In the first part of this post, I had talked about the collaboration between Lata Mangeshkar and Laxmikant Pyarelal in the 60s. The 60s had accounted for less than a quarter of all songs Lata sang for the composer duo. A major chunk of their collaboration (about 350 songs) came in the 70s. In this post I will talk about the Lata-LP collaboration from 1970 till 1996, when she sang her last song for LP in RK’s Prem Granth. I must add a disclaimer here. Given the sheer volume of work they did together, one post is not sufficient to list down all their good songs. My intention is just to mention some of my favourite Lata-LP songs, which will hopefully also give an idea about the range of work they did together. Also, I am focusing only on Lata solos.
Although their successful spree had started towards the end of the 60s, the decade of the 70s truly belonged to LP (along with Kalyanji Anandji and Rahul Dev Burman). Churning out hits after hits with consistent regularity, they clearly seemed to have a good handle on the commercial aspects of music making. Personally I think that quantity took the better of quality in their output in the 70s. There was limited innovation and more monotony in their compositions, especially as we move into the 80s where neither Lata’s vocal prowess nor LP’s composing abilities were at their best. Yet, it would be unfair if one were to ignore some good work they did during this period.
It was in 1970 that two Lata dominated soundtracks were released – Abhinetri and Sharafat. All the songs in these films were sung by Lata Mangeshkar. I am particularly fond of O Ghata Saanwari, where Lata used her characteristic subtle expressions to great effect by avoiding in your face sensuousness, a trap one can easily fall in this kind of a song. Listen to the way she emphasizes the words in the mukhda.
O Ghata Saanwari - Abhinetri (1970)
Mujhe Pyar Karne Ka Haq Nahin - Darpan (1970) is another song that I like from 1970.
As the decade progressed, LP made inroads into several big banners and had clearly taken over the position Shankar Jaikishan had occupied till the 60s. Their biggest ‘win’ was their entry into the RK camp with Bobby. Lata Mangehskar definitely had a major role to play in LP bagging some of the best assignments. In the period 1977-1980, LP created a record of sorts by bagging 4 Filmfare awards in a row.
Here is a sampling of a few of my favorite Lata-LP songs from the 70s.
Jaane Kyun Log Mohabbat - Mehboob Ki Mehndi (1971) – A quintessential LP song in terms of orchestration and arrangement.
Hamin Karen Koi Soorat - Ek Nazar (1972) – One of the best mujra numbers Lata sang for LP, better heard than seen (Jaya Bhaduri seems terribly misfit as a nautch girl)
Bandhan Toote Na - Mom Ki Gudiya (1972) - A lovely composition, loosely based on Raag Puriya Dhanashree
Hum Kashmakash-e-Gham - Free Love (1974) – a proof that LP came up with delectable melodies even in ‘small’ films.
Roz Shaam Aathi Thi - Imtehan (1974) – An unusual melody and what voice modulation by Lata!
Sargam Ke Phoolon Se - Chaitali (1975) – Hrishikesh Mukherji’s re-union with LP after Satyakam resulted in some lovely Lata songs in an otherwise flop film.
Ghunghta Gira Hai - Palkon Ki Chhaon Mein (1977) - Although LP are notorious for using the same dholak beats in song after song, they never stopped experimenting. This song set in an unusual Khemta Taal, and rendered with remarkable ease by Lata.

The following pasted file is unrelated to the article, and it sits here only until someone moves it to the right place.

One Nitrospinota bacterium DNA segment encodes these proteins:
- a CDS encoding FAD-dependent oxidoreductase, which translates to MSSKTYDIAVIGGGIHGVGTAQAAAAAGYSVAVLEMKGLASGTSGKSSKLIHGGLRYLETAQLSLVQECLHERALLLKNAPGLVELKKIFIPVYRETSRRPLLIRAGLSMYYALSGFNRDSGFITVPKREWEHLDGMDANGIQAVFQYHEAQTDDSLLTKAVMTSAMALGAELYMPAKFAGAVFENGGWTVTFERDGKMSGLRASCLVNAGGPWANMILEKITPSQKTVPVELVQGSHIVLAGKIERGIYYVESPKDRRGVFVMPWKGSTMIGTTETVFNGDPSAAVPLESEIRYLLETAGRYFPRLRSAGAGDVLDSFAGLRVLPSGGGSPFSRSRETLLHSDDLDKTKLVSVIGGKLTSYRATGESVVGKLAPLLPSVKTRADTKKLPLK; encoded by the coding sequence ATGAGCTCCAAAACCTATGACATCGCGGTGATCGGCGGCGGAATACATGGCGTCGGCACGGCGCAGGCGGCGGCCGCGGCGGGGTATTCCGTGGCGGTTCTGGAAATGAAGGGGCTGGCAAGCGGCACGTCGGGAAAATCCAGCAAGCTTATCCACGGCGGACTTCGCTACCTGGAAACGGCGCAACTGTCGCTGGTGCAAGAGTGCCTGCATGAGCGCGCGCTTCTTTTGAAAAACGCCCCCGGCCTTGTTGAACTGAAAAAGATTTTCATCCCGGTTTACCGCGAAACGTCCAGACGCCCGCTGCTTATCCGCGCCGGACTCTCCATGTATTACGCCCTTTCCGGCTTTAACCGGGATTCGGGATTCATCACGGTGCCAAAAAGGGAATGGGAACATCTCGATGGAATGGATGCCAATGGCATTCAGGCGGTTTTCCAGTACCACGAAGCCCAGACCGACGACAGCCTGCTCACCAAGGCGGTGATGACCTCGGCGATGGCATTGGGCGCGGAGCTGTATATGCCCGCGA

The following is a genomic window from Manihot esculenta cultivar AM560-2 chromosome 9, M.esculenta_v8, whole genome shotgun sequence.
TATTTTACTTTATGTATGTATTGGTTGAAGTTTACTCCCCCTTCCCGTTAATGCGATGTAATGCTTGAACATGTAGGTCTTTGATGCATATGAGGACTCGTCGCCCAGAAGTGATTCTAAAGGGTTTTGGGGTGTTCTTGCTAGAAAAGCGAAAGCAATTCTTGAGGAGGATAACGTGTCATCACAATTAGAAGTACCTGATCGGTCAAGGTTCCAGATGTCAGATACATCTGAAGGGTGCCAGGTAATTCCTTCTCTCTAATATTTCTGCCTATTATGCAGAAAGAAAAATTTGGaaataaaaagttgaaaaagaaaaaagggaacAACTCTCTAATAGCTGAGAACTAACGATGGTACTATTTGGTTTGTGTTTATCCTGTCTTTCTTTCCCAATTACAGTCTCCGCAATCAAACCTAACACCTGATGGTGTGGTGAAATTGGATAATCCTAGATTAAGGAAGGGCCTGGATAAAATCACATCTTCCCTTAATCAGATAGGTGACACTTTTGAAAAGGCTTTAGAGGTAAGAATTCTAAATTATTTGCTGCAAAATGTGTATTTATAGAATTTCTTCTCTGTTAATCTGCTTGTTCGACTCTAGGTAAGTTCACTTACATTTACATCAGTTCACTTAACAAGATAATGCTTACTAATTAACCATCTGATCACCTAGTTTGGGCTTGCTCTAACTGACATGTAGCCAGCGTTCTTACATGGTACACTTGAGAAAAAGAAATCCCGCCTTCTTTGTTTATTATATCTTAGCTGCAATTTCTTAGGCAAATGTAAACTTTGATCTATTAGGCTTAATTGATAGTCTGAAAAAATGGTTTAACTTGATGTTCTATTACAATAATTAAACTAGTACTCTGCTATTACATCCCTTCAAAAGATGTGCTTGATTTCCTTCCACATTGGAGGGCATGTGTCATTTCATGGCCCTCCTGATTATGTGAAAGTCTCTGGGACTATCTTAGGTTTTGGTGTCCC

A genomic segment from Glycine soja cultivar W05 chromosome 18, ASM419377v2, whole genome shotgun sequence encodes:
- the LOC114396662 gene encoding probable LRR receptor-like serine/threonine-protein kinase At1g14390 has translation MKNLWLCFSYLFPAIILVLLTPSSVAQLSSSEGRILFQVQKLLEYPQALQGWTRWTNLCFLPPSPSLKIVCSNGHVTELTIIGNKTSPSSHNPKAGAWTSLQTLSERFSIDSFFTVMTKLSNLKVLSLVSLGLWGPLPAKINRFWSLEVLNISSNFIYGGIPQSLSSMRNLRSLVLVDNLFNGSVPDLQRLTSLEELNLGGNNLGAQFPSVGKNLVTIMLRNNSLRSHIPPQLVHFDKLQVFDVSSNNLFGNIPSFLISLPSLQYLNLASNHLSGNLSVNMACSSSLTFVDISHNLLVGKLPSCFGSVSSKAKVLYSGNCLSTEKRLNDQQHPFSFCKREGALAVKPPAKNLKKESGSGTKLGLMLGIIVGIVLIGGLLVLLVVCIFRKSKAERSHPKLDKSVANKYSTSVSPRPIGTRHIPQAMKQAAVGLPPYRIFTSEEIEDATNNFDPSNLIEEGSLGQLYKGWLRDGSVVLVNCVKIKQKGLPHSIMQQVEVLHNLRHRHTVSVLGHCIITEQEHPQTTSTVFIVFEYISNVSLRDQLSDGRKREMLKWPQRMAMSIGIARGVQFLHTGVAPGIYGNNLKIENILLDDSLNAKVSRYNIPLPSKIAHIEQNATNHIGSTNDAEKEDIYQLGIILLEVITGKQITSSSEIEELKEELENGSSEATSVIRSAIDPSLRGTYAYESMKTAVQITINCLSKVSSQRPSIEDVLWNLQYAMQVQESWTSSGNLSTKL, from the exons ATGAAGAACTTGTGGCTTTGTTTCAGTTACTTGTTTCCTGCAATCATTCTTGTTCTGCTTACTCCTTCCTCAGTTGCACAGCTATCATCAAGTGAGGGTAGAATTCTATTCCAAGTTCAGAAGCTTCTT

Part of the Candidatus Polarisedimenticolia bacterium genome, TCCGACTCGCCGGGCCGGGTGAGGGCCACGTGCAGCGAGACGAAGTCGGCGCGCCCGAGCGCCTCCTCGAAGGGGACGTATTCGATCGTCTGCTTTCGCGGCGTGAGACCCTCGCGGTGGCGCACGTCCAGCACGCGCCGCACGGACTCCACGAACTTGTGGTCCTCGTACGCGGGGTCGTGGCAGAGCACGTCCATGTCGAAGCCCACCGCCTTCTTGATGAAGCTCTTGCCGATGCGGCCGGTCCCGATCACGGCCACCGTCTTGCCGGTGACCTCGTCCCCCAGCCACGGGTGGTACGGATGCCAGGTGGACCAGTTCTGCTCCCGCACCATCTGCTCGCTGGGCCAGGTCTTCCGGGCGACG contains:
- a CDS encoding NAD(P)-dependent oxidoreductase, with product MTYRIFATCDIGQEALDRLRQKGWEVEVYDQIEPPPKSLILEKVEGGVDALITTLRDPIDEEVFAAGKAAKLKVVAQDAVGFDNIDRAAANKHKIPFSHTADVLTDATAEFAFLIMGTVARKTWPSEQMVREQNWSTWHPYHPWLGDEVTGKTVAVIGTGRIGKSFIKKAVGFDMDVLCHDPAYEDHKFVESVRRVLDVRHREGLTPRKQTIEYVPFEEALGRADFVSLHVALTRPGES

Ishwar Satya Hai - Satyam Shivam Sundaram (1978) – Another RK film where LP delivered the goods. The title song, especially the start, is one of my all-time favorites.
In the early 80s, LP and Lata continued to deliver hits in films like Aasha, Naseeb, Ek Duje Ke Liye, Kranti, Arpan, and many others. However, there are very few songs from this decade that I return to often. LP’s compositions had now started sounding a bit monotonous – predictable arrangements, insipid tunes and Lata sounding shrill. Yes, there were a few notable exceptions like Deedar-e-Yaar, Sur Sangam, Utsav, etc., but on the whole there was hardly anything exceptional about the Lata-LP output in this decade. That, however, is true for almost all composers during the 80s, which I consider the worst period of Hindi film music.
Aaye Wo Phoolon Ke Rath Par - Deedar-e-Yaar (1982) – Although this film goes down in the annals of history as one of the biggest flops of all time, it had some great songs. I particularly like the arrangement of this song, where extensive usage of multiple instruments did not result in noise as had become the hallmark of LP’s compositions in the later years.
Neelam Ke Nabh Chhayi - Utsav (1984) - Based on Raag Vibhaas, I like this song for Lata’s ‘sweet’ rendition and the lyrics in chaste Hindi.
Mere Pee Ko Pavan - Ghulami (1985) - One of rare Gulzar-LP collaborations
Lata and LP did very little work together in the 90s. It was rumoured that there was a rift between Laxmikant and Pyarelal on the issue of continuing with Lata as their main female voice. I don’t like any of their songs from the 90s much, but I would like to mention their swan song in Prem Granth. Although a very average song, Main Kamzor Aurat at least was a composition that suited Lata’s age and degraded vocal capacity, unlike other composers like Raamlaxman who continued to make her sing weird, inane lyrics for nubile nymphets.
Main Kamzor Aurat - Prem Granth (1996)